12 Cheshvan 5779 / Sunday, October 21, 2018 | Torah Reading: Va'era
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The Holiness of Our Children    

The Holiness of Our Children

So many factors, including the thoughts of the parents, influence a child before birth, dispelling the misconception that child education only begins after they're born...


A great impetus in striving for personal holiness is to understand the influence it has on the holiness of our children.


Children's character directly results from parents' spiritual status. Rebbe Nachman in Sefer HaMidot cites a number of ways as to how the success of the children depends on the holiness of the parents. Even the intent of a parent during the time that he or she was looking for a soul-mate affects the child and his future; all the more so, the manner in which parents conduct themselves during the time of conception.


So many factors influence a child before he or she is born, dispelling the misconception that child education only begins after they're born. For more details in this area, please refer to my book, "The Garden of Education."


Rebbe Nachman writes, "A man who marries a woman for her money has unscrupulous children; he also loses that money in a short time." (Sefer Hamidot, Banim, 34). We see that a man who marries for a less-than-honorable motive has less-than-honorable children. Woe to the children who are born out of such wedlock; they must suffer because of their parents’ dubious intent. Surely, teshuva can rectify, but we must pay close attention to the extent that parents' holy intent - or lack of it - even prior to getting married, affects the future of their children. Rebbe Nachman also shows how the opposite is true when he writes, "A person who marries a woman for the sake of Heaven, it is as if he gave birth to her." In other words, he's like Hashem's partner in creating her (ibid, 18).


Tosefot, elaborating on the Gemara in tractate Chagiga 17, explains why the Tannaic scholar Elisha ben Abuya - nicknamed Acher, or the "other one" to avoid saying his name - went off the path of Torah observance and became a heretic. He himself would quote Ecclesiastes 7:8 which says, "The result of stems from the beginning." Something is good when the result is good! But, if the beginning is not good, the end won't be either. He testified about himself and said that he strayed from the Torah path because his parents had ulterior motives of prestige for themselves by bringing him into the world. The story is as follows, as Elisha ben Abuya tells in his own narrative (ibid, 15a-b):


"So it happened with me. Abuya, my father, was one of Jerusalem’s notables. When he was arranging for my circumcision, he invited all the notables of Jerusalem to the brit, among them Rabbi Eliezer and Rabbi Yehoshua.


"After they ate and drank, they began to sing, clap their hands and dance. Rabbi Eliezer said to Rabbi Yehoshua: ‘They are occupied with what interests them: shall we not occupy ourselves with what interests us?’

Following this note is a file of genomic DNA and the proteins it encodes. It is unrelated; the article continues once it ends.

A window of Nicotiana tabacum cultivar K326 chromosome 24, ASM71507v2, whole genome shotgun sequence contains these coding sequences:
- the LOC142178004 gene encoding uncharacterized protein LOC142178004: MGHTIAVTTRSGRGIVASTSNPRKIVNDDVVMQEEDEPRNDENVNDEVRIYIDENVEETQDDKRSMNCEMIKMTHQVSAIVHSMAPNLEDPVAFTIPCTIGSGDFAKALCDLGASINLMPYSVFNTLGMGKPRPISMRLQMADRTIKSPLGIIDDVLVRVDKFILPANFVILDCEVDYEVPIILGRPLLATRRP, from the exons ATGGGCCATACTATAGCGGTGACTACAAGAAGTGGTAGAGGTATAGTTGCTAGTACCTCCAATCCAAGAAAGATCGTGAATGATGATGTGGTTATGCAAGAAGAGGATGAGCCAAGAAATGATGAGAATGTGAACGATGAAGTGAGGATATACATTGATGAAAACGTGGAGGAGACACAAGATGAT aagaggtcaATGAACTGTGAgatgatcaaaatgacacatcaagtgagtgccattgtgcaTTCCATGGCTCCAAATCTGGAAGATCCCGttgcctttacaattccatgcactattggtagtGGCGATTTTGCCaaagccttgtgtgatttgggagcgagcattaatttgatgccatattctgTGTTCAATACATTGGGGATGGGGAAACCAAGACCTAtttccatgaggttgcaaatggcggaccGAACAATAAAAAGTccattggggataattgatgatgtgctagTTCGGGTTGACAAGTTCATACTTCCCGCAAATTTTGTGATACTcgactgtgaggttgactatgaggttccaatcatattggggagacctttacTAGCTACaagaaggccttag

"They began to speak words of Torah, and then went on to the Prophets, and from the Prophets they went on to discuss the Writings. Fire came down from Heaven and surrounded them. At that point Abuya said to them: ‘My masters, have you come to set my house on fire?’


"They replied: ‘God forbid! We were merely sitting and stringing words of Torah, then ‘ Prophets, and then Writings. The words were as joyful as when they were given at Sinai. For when originally given at Sinai, they were given in the midst of fire, as it is said: “The mountain burned with fire unto the heart of heaven'” (Devarim 4:11).


“Elated, my father Abuya remarked, ‘My masters, since the power of Torah is so great, if this child remains alive for me, I will dedicate him to the Torah.’ But because the intent of my father's resolve was not for the sake of Heaven, my study of Torah did not endure."


As Elisha ben Abuya testified about himself, we see King Solomon's wisdom once again manifest itself in saying, "The result of something stems from the beginning." A less than noble intent at the beginning leads to an undesirable result.


A person's thoughts at the critical times of marriage, conception, and as we see in the above example - at the brit - have a profound effect on the future of the child. Parents' intent in bringing children into the world should be for the sake of Heaven. If they have ulterior motives and negative desires, the children will be affected and influenced accordingly. But, a good effect is so much more powerful than a negative effect: a father who brings a child into the world with proper intent, and thinks holy thoughts during the time of his son's brit as well as upon sending him to learn Torah, influences his son in a wonderful manner and prepares the child to receive Divine abundance. The deeds of parents are stepping stones for children. So, the best way to insure the holiness of our children is to strengthen our own personal holiness.

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